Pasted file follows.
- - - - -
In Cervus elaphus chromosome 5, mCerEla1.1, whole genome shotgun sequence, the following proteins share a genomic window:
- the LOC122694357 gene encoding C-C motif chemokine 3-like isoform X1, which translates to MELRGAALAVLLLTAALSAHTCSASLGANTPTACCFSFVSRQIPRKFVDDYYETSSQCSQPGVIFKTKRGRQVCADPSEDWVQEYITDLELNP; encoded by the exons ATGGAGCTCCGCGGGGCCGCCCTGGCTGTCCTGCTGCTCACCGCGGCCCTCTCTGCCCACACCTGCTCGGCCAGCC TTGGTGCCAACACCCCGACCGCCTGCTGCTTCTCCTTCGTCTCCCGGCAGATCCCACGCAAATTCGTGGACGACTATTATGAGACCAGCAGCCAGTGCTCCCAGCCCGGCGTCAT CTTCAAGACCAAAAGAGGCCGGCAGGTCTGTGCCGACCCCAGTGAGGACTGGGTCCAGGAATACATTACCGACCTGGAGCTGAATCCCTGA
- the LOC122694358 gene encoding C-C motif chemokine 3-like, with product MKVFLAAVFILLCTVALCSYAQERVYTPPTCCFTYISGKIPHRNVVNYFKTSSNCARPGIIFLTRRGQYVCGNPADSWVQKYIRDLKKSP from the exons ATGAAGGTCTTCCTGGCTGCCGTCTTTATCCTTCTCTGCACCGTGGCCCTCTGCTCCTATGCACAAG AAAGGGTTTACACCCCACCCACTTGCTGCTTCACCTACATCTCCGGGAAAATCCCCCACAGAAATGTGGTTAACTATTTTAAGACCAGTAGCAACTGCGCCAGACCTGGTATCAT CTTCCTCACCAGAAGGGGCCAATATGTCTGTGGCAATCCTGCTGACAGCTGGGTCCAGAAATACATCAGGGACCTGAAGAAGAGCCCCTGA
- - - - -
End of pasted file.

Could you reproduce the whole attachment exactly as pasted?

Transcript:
In Cervus elaphus chromosome 5, mCerEla1.1, whole genome shotgun sequence, the following proteins share a genomic window:
- the LOC122694357 gene encoding C-C motif chemokine 3-like isoform X1, which translates to MELRGAALAVLLLTAALSAHTCSASLGANTPTACCFSFVSRQIPRKFVDDYYETSSQCSQPGVIFKTKRGRQVCADPSEDWVQEYITDLELNP; encoded by the exons ATGGAGCTCCGCGGGGCCGCCCTGGCTGTCCTGCTGCTCACCGCGGCCCTCTCTGCCCACACCTGCTCGGCCAGCC TTGGTGCCAACACCCCGACCGCCTGCTGCTTCTCCTTCGTCTCCCGGCAGATCCCACGCAAATTCGTGGACGACTATTATGAGACCAGCAGCCAGTGCTCCCAGCCCGGCGTCAT CTTCAAGACCAAAAGAGGCCGGCAGGTCTGTGCCGACCCCAGTGAGGACTGGGTCCAGGAATACATTACCGACCTGGAGCTGAATCCCTGA
- the LOC122694358 gene encoding C-C motif chemokine 3-like, with product MKVFLAAVFILLCTVALCSYAQERVYTPPTCCFTYISGKIPHRNVVNYFKTSSNCARPGIIFLTRRGQYVCGNPADSWVQKYIRDLKKSP from the exons ATGAAGGTCTTCCTGGCTGCCGTCTTTATCCTTCTCTGCACCGTGGCCCTCTGCTCCTATGCACAAG AAAGGGTTTACACCCCACCCACTTGCTGCTTCACCTACATCTCCGGGAAAATCCCCCACAGAAATGTGGTTAACTATTTTAAGACCAGTAGCAACTGCGCCAGACCTGGTATCAT CTTCCTCACCAGAAGGGGCCAATATGTCTGTGGCAATCCTGCTGACAGCTGGGTCCAGAAATACATCAGGGACCTGAAGAAGAGCCCCTGA